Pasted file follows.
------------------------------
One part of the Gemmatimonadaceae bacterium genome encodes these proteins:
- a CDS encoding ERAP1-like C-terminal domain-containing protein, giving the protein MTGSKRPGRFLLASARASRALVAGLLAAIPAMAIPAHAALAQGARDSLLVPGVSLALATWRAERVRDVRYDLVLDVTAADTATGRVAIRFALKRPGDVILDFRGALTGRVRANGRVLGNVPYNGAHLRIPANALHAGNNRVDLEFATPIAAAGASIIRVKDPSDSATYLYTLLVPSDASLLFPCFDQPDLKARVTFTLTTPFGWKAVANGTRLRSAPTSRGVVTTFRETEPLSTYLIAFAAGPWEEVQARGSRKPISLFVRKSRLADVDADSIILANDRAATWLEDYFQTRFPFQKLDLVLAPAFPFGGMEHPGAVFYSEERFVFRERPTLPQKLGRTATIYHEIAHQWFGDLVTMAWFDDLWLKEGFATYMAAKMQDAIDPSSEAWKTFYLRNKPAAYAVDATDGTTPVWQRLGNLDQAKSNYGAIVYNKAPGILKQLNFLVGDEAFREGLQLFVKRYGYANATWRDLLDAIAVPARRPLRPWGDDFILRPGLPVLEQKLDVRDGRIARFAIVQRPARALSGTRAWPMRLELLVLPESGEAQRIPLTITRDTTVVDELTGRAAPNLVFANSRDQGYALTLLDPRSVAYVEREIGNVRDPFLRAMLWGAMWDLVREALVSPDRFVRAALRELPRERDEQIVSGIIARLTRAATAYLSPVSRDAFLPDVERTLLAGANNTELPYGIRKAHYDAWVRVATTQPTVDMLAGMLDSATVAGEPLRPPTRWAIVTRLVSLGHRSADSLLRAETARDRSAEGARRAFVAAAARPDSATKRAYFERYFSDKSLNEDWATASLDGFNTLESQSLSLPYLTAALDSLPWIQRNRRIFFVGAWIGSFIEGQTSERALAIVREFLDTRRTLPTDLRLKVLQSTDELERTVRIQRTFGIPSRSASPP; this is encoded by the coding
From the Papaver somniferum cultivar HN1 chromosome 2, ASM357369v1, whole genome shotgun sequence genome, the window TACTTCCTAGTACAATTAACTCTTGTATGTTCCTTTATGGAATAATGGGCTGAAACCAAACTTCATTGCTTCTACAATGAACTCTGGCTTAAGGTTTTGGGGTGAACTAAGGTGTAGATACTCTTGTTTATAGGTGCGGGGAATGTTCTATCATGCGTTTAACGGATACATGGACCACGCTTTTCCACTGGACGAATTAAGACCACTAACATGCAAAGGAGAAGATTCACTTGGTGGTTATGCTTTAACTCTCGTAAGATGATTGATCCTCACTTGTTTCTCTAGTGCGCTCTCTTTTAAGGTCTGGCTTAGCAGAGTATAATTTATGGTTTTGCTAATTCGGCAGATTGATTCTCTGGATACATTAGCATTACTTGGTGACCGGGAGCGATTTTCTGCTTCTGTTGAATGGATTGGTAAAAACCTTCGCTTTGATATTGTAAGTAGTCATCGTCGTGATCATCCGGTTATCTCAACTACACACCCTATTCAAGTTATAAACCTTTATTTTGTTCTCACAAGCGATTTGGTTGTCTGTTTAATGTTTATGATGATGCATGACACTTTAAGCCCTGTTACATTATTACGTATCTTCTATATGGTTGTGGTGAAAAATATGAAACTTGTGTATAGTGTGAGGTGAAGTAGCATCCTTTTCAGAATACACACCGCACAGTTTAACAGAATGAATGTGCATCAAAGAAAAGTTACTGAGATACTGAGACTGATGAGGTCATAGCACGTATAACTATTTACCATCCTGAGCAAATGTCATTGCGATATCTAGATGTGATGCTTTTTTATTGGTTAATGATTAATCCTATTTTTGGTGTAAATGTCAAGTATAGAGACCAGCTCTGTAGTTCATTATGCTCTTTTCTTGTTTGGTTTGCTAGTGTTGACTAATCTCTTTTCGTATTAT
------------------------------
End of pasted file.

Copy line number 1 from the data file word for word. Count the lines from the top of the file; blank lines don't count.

One part of the Gemmatimonadaceae bacterium genome encodes these proteins: